containing certain types of terrain depending upon the mode of travel. This is
detailed in the Movement Restrictions Chart on the mapboard.

9.44 An explorer who enters an unexplored hex and then discovers when mapping
that he cannot enter must return to the hex he previously occupied or change his
mode of travel (see 9.5) to eliminate the conflict.

9.45 Upon discovering the terrain of an unexplored hex, an explorer always has
the option to voluntarily return to the hex he previously occupied.

9.46 In all cases, when an attempt to enter the hex is followed by a retreat,
the movement points used to enter the hex are expended.

9.5 An explorer may change his mode of travel at any time during his turn.

9.51 When a change in mode of travel is made, the explorer immediately adapts
the movement allowance of the slower of the two modes.

For example, a mounted expedition which is moving recklessly changes to foot.
Its movement allowance is reduced from 6 m.p. to 4 m.p. A foot expedition which
changes to mounted keeps its original movement allowance.

9.52 If, at the time of the mode change, the number of movement points already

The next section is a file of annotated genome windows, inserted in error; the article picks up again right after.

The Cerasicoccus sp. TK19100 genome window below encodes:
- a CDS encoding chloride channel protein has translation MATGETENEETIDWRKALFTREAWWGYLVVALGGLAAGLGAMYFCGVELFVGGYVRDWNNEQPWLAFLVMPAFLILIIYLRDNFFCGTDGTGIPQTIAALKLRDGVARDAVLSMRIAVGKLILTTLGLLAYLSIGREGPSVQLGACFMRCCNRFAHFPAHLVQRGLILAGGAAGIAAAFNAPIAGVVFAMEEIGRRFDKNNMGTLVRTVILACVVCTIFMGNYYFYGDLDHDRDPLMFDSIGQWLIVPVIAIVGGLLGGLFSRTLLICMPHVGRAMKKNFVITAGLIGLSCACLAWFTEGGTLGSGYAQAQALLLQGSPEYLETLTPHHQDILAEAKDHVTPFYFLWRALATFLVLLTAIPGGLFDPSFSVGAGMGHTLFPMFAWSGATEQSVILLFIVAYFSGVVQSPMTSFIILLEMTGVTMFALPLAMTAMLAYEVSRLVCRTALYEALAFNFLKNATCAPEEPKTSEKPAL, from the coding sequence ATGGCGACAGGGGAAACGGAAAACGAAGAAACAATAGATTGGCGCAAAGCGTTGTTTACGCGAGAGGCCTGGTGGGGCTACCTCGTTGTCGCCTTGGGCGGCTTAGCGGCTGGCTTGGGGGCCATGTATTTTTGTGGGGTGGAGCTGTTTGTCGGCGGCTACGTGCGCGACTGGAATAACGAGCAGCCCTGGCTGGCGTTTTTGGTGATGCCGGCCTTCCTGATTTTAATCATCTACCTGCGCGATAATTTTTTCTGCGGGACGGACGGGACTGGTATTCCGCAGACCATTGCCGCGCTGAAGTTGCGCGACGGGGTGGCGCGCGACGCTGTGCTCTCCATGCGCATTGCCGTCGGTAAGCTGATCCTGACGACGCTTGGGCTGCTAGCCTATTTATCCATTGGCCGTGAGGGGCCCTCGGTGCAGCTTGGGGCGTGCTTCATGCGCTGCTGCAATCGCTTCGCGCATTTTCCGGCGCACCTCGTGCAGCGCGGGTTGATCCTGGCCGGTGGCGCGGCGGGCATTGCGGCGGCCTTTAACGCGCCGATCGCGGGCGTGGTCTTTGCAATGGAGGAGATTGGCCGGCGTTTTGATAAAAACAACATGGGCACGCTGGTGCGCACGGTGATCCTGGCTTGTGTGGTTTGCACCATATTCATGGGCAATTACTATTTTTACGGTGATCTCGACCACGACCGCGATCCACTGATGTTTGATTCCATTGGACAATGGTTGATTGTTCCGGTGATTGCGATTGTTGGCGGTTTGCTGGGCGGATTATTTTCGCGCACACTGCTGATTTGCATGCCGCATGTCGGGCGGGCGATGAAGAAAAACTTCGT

expended equals or exceeds the movement allowance of the slower travel mode, the
explorer stops where he is and can move no further in the turn.

9.6 A player may alter the make-up of his expedition at any time. He may
discharge bearers, guides and askaris. He may release animals. He may discard or
cache any and all items and canoes without penalty.

For example, an explorer has lost three of his twenty-four bearers in a canoe
expedition. He has three canoes but is now unable to man each with eight
bearers. Rather than move at a slower rate and lost time portaging around
cataracts, he decides to cache one canoe and proceed with the remaining two. He
also chooses to discharge 3 bearers to keep the portage costs within the
Transport Capability of 600 items. He could have cached 45 items with the canoe
instead of discharging the bearers but felt he could more easily part with the
bearers.

9.7 Although there seems, in terms of movement, no reason for ever selecting an